Leadership InsightsGet Email Updates
GILD 2013: Leading in a multi-generational workforce
When was the last time you grumbled about the attitude of that recent college grad you hired? Or complained about the senior manager who may have 30 years of experience but just doesn’t get it? As Tammy Erickson explained in her session on “Leading a Multi-Generational Workforce,” you may be looking at them all wrong.
According to Jean Piaget’s model of development, early childhood is marked by a focus on the concrete world. That is, until the ages of 11 to 15 when children begin development of abstract reasoning. It turns out that the environment children experience during this period–including national and global events and trends, parents’ views, religion, race and ethnicity, gender, socioeconomic status, and many other factors–shapes their mental maps. And, it turns out that each generation within a particular country or region tends to have its own lens, which colors assumptions about how the world works. Understanding these generational differences helps us realize that it is logical and legitimate for people to have a very different perspective on common workplace events.
The following are characteristics of the different generations in the United States:
- Traditionalists (born 1928-1945) entered their formal operational stage in a post-war world of opportunity and possibility. They tend to be joiners, loyal to institutions, accepting of hierarchy and rules, respectful of positional authority, and interested in money as a metric of success. There aren’t many traditionalists left in the workplace, but they probably shaped many of the practices you are still following.
- Boomers (born 1946-1960) were 11 to 15 years old during a time of protest and experienced the assassination of idealistic leaders such as JFK and MLK. The world was a place they weren’t ready to jump into wholeheartedly as is, but they wanted to change it. And there were so many of them. They tend to be competitive (viewing the world as a zero-sum game), hard-working and driven, anti-authoritarian, and idealistic.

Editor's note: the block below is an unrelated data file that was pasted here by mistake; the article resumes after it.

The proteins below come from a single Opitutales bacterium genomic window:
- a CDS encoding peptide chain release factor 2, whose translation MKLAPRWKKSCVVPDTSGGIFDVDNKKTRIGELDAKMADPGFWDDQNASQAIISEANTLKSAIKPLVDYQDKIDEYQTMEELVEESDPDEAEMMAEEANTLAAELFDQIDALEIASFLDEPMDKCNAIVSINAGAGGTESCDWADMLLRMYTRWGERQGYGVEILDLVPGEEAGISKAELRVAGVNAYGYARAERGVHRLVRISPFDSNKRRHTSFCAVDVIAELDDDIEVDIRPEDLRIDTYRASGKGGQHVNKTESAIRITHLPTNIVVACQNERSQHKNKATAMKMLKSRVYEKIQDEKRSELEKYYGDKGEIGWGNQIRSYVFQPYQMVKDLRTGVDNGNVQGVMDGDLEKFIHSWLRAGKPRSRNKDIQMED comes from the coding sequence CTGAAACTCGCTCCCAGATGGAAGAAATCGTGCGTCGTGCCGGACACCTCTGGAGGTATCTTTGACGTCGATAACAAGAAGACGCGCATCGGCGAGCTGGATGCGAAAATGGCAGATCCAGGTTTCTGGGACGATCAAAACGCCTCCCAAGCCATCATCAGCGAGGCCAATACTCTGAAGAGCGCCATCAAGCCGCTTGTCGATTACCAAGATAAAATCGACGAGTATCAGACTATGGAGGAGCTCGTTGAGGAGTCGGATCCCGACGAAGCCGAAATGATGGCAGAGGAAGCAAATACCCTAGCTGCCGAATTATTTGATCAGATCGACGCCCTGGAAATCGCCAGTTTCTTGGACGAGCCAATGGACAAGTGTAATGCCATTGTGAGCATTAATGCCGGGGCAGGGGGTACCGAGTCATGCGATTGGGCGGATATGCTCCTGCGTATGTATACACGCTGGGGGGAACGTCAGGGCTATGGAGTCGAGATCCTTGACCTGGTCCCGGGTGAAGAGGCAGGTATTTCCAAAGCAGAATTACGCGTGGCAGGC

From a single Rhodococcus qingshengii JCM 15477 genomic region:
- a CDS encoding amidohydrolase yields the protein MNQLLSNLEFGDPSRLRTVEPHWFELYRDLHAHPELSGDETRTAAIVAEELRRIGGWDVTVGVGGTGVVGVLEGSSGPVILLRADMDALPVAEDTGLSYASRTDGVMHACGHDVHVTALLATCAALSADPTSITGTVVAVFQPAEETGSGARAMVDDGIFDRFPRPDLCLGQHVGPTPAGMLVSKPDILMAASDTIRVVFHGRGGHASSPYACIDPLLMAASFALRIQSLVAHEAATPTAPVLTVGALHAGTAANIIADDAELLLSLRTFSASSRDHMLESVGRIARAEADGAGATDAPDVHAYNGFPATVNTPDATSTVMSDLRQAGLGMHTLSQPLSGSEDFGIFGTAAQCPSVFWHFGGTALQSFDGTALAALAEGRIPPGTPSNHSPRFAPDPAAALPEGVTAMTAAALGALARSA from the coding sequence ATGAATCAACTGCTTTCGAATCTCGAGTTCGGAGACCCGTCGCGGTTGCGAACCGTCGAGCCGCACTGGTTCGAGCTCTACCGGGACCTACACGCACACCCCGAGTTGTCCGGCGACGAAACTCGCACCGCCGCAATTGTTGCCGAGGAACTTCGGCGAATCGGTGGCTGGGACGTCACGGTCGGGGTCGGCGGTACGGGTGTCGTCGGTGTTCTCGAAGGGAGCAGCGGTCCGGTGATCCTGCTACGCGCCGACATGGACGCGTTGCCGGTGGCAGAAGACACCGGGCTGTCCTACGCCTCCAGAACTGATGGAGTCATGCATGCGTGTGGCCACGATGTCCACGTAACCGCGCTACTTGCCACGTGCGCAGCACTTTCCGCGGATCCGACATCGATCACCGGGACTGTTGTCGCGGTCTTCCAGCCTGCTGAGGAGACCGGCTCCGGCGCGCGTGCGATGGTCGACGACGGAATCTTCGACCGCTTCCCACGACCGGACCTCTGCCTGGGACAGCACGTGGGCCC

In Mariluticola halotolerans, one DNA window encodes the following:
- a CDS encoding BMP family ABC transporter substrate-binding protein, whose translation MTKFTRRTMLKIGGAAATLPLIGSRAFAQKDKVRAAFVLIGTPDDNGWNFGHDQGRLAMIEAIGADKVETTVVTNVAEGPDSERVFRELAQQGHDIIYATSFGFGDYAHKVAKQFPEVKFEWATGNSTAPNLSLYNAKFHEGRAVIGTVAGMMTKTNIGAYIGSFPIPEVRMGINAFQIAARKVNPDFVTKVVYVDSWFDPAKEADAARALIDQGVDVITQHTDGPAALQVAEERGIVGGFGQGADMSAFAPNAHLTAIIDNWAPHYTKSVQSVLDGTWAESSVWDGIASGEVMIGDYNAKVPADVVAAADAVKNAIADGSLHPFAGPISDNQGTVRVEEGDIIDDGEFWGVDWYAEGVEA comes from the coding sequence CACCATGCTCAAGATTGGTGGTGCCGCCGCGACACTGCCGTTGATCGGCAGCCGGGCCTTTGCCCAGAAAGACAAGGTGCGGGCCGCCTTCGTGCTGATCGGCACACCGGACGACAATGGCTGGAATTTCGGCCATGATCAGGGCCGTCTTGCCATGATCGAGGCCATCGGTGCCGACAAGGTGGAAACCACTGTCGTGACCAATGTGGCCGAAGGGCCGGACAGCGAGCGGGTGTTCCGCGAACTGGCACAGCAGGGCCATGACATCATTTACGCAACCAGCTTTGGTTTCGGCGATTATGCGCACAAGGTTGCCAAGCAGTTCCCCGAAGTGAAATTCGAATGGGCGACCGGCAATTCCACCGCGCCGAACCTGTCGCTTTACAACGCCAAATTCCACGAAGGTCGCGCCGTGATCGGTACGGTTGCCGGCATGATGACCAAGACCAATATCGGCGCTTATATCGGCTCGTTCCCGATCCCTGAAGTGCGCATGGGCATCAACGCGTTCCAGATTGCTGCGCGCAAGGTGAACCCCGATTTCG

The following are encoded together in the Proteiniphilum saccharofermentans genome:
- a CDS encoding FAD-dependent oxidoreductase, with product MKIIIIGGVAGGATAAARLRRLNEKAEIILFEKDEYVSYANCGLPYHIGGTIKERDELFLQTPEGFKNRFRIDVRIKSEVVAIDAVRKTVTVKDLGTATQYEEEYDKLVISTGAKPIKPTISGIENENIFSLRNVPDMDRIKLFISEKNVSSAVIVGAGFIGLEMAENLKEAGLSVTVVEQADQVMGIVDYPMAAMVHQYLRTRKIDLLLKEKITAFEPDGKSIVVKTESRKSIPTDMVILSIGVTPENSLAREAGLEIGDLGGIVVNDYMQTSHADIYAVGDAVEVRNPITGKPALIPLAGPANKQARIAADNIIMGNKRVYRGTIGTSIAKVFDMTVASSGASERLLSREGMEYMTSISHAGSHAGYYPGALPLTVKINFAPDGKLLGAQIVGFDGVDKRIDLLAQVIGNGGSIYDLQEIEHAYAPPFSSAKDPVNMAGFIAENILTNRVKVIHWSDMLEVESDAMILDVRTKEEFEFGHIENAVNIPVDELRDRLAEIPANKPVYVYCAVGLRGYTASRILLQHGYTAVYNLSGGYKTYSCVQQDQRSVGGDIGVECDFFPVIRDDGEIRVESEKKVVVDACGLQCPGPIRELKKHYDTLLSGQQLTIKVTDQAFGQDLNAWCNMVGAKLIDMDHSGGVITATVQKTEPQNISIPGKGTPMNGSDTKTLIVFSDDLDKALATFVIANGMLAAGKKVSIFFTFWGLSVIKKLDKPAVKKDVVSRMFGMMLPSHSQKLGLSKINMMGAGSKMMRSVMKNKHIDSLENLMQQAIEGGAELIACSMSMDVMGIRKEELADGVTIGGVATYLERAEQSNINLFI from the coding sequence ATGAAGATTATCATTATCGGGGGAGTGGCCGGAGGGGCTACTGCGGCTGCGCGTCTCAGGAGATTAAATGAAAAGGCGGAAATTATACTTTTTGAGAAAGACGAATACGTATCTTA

- Generation X (born 1961-1979) saw the social contract between workers and companies begin to shift with companies starting to lay people off. The Challenger explosion also had a tremendous impact. Xers tend to be self-reliant, mistrustful of institutions, rule-morphing, tribal, and dedicated parents.
- Generation Y (born 1980-1995) saw 9/11, Columbine, and other terrorism (random things happening to random people). They are also unconscious learners of technology–it was always part of their lives. Unlike the conscious technology learners of previous generations who apply technology to things they already know how to do, unconscious learners apply it to new things. They tend to be immediate and eager to live each and every day to the fullest, confident and determined, optimistic and upbeat, digital natives, tolerant, and family-centric.
- Re-Generation (born after 1995) are shaped by the experiences from 2008 on. Early impressions include ubiquitous access to information, frugality, pragmatism, trade-offs and compromise, and commitment to make a difference.
The Generation Gap Exists
These differences help us understand why those we work with might have a different reaction from what we expect. Take the word “feedback,” for example. Boomers are not that keen on feedback. To Gen X, it means someone in authority will judge them. But Gen Y comes in begging for feedback–they’re looking for you to teach and mentor them. When someone says something, it’s important to put it in the context of where they are coming from. But this can be a challenge, and not everyone has the same level of tolerance for generational differences. There are three levels:
- Having diverse individuals, but expecting them to conform to “our” norms
- Recognizing diverse preferences and developing customized approaches
- Appreciating the fundamental legitimacy and benefits of alternate views
What level is your organization at?
Do you recognize any of these generational differences in your workplace? Are they understood or do they create friction? Do you think more formal training on this subject would be valuable in your organization? Tell us what you think in the comments below.
Advancing Women Leaders Academy
A 9-module, on-site learning experience that seeks to equip women with actionable steps and practices to address the barriers that impede their advancement in the workplace, including the Inner Critic.
Enrich Your inbox
with timely, relevant leadership insights
Join more than 15,000 others and subscribe to Linkage Leadership Insights: your resource for leadership development-related topics that matter to you, from change and transition management to innovation to coaching and more.
Start Your Journey
Speak with a Linkage expert today